How the Church has Gotten Discipleship Wrong

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The One Degree Podcast



Digital library of theological trainings with guided notes

Exegetical Bible reading plans and studies with daily videos going deeper

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In this episode, we’re starting a two-part series on discipleship. To start, we’re going to talk about how we’ve gotten discipleship wrong. We’ll also lay the foundation for how to do discipleship well. In the next episode, we’ll talk about practicals and how to actually do discipleship.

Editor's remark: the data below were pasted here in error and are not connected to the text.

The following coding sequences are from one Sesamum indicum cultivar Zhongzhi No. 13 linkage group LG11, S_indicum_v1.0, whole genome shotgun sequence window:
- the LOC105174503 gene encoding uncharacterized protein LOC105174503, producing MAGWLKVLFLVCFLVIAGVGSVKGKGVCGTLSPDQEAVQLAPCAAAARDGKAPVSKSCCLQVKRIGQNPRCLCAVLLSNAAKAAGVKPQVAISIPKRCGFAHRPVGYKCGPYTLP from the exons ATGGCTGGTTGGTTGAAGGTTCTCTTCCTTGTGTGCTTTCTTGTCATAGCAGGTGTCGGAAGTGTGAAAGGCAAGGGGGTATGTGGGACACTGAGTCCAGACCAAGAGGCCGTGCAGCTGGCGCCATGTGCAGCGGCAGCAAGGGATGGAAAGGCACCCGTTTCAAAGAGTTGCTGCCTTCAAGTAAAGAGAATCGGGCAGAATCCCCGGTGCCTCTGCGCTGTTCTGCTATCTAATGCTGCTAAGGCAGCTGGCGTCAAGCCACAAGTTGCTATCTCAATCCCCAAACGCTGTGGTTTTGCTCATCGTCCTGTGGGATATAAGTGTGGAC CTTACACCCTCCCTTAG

Let’s dive in!

Modern-day Discipleship

Let’s talk about modern-day discipleship. Typically, we view discipleship as meeting with someone for an hour a week at the coffee shop, sitting and studying the Bible together, and praying. An older person and a younger person meeting for accountability, etc…

While there is certainly nothing wrong with this if this is all we view discipleship as, we are missing out. We’re missing out on true, biblical discipleship.

One book we really like about this topic is Rediscovering Discipleship by Robby Gallaty. (Caveat: although Gallaty has some interesting views and I certainly don’t recommend his stuff on instantaneous baptism, this book is really solid). Maybe how we view discipleship in the West isn’t really all that it’s cracked up to be.

A Definition

So what does the word disciple mean?